LOT 110

1898 - 1992

Summer Sky
oil on board, 1955
signed and on verso signed and titled on the exhibition label and inscribed "Cat. #50" and variously
30 x 36 in, 76.2 x 91.4 cm

Estimate: $150,000 - $250,000 CAD

Sold for: $781,250

Preview at:

Collection of the Artist
Dr. and Mrs. B.B. Hillary, London, Ontario
By descent to a Private Collection, Ontario
Private Collection, London, Ontario

Royal Canadian Academy of Arts, 76th Annual Exhibition, Art Gallery of Toronto, 1955, listed, unpaginated
A.J. Casson Retrospective, McMaster Museum of Art, 1971, listed, unpaginated, dated 1956
Paul Duval, A.J. Casson, His Life & Works: A Tribute, 1980, reproduced, unpaginated

Art Gallery of Toronto, Royal Canadian Academy of Arts, 76th Annual Exhibition, November 25, 1955 - January 2, 1956, catalogue #18
McMaster Museum of Art, Hamilton, A.J. Casson Retrospective, November 10 – December 11, 1971, catalogue #50

Extremely few Canadian artists have been more celebrated than the members of the Group of Seven. They have been exhibited, written about and internationally fêted for over a century. A.J. Casson formally joined the Group in the summer of 1926, but he had painted with them throughout most of the 1920s, having met Group member Franklin Carmichael at the commercial art firm Rous & Mann Ltd. as his apprentice. During his time with the Group, Casson produced warm, humane canvases such as Housetops in the Ward (circa 1924, in the Thomson Collection at the Art Gallery of Ontario) and brilliant, striking oil sketches such as Pic Island, Lake Superior (1928, sold by Heffel in December 2021). The work he produced during this time stands beautifully amongst some of the most indelible images in Canadian art.

It is important to note, however, that many of Casson’s most known and beloved works are not from the Group period, but from the years following. Country Crisis (sold by Heffel for a record price in November 2016), for example, was produced in 1940, and The White Pine (in the McMichael Canadian Art Collection) and The Blue Heron (sold by Heffel in May 1996) were both produced circa 1957. Casson was a young man when he joined the Group, not yet 30, which meant that he still had many years to explore his own distinctive aesthetic vision.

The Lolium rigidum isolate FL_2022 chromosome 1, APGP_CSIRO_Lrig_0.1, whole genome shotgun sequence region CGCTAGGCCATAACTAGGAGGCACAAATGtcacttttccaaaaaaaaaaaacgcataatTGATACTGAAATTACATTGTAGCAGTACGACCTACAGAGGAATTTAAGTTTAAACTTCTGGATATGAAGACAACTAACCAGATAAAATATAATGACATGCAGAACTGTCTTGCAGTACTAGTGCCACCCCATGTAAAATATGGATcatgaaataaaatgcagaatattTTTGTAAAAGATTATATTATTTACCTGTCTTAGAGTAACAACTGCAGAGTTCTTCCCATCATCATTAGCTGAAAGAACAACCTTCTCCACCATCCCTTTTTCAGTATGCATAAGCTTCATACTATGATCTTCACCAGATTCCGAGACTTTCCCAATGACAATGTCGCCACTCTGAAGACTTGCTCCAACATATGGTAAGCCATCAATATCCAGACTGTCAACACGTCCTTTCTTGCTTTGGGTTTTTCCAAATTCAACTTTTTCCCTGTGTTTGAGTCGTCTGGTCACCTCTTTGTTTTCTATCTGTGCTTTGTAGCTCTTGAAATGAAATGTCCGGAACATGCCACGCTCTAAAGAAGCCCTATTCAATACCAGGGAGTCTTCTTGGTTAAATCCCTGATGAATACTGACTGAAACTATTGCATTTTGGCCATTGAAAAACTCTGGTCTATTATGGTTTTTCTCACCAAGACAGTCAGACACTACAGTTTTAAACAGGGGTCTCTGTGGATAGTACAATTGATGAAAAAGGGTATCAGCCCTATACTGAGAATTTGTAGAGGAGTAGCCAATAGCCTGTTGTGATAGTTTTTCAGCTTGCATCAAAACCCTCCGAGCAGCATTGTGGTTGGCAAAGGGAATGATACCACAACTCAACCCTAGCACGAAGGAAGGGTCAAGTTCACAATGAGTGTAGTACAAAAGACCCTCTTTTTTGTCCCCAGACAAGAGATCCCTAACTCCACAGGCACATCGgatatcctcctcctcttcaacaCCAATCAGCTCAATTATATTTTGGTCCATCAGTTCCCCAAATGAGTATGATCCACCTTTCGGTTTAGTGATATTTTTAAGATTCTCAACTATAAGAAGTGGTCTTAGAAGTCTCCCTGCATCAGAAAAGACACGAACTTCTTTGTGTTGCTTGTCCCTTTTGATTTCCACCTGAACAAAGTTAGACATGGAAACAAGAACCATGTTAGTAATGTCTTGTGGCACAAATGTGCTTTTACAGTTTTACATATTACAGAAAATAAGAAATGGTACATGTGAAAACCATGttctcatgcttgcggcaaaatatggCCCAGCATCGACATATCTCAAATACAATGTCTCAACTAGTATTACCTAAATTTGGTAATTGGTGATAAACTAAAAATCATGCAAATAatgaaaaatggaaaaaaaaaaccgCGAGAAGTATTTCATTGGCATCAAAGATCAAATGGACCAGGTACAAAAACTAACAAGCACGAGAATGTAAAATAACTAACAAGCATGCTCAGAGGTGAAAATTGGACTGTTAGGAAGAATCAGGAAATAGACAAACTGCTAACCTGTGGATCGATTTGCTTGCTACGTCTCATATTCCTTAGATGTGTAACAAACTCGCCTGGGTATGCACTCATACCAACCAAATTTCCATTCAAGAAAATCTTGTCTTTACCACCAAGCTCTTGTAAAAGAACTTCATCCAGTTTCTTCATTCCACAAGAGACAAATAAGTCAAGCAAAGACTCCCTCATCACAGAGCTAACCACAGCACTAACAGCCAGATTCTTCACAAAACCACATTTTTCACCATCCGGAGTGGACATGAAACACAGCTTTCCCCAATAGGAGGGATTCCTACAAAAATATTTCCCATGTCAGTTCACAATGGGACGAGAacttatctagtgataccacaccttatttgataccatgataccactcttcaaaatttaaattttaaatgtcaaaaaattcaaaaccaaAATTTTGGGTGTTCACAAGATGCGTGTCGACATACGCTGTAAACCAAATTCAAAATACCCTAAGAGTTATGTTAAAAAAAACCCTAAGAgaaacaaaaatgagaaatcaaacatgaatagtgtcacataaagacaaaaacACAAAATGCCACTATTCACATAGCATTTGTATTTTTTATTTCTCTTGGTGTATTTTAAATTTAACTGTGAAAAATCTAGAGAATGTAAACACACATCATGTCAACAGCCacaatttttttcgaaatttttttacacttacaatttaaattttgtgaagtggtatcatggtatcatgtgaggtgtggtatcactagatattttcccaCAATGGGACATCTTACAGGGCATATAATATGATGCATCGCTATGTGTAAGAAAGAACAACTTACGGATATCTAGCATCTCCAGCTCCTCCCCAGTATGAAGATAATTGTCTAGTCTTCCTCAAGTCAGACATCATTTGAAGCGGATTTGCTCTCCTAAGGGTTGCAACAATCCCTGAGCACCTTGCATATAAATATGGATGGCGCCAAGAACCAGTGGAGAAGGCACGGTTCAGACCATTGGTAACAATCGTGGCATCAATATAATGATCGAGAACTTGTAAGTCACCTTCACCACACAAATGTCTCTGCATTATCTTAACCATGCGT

Although these earlier works are vital and irreplaceable, when Casson’s career is looked at as a whole, it is the mid-1950s, when Summer Sky was produced, that mark the emergence of a style that was eminently his own. A contributing factor was Casson’s long and award-winning career as a commercial artist with the firm Sampson-Matthews Ltd. While an important source of financial stability for his family, his commercial work also kept him from being able to focus all his attention on painting. By 1955, though, these responsibilities were drawing to a close, and the availability and refocusing of his energies is a hallmark of this moment just prior to his formal retirement in 1958.

Also essential to note is that Casson did not view his professional life as onerous, but rather regarded the lessons it taught him as key to his painterly achievements. From it he learned to use composition forcefully and dynamically, and to engage colour efficiently and effectively. To this point, one must always look to Casson’s expert use of green, a demanding colour and one that can easily overwhelm an image. Casson became notably adept in his handling of it, driven to a mastery in part by rigorous professional training, and in part by many of his sketching trips being relegated to Sampson-Matthews’ summer breaks.

It is formally and stylistically, however, where Casson’s rich life as a commercial artist is the most evident. Canadian artists from J.E.H. MacDonald to Jack Bush have had careers as commercial artists, but it is Casson who most successfully adapted its visual stylizations to his painting. In Summer Sky, towering cloud formations softened by gentle pink undertones fill the entirety of the sky in graphic angularity, suspended above a stylized treeline rendered in Casson’s aforementioned green. In neo-Cubist ventures, he expresses forms in their essence, stylized but still with remarkably true natural resonance. A key to this genuine presence is found in the currents that circumnavigate his shoreline. His alternations between the wind-brushed ripples and the glassy stillness reflecting the trees contain an undeniable note of authenticity. Here, at the outset of one of his greatest periods, Casson captures the majesty of the natural world with awe, reverence, and an artistic voice of uncommon clarity.

Estimate: $150,000 - $250,000 CAD

All prices are in Canadian Dollars

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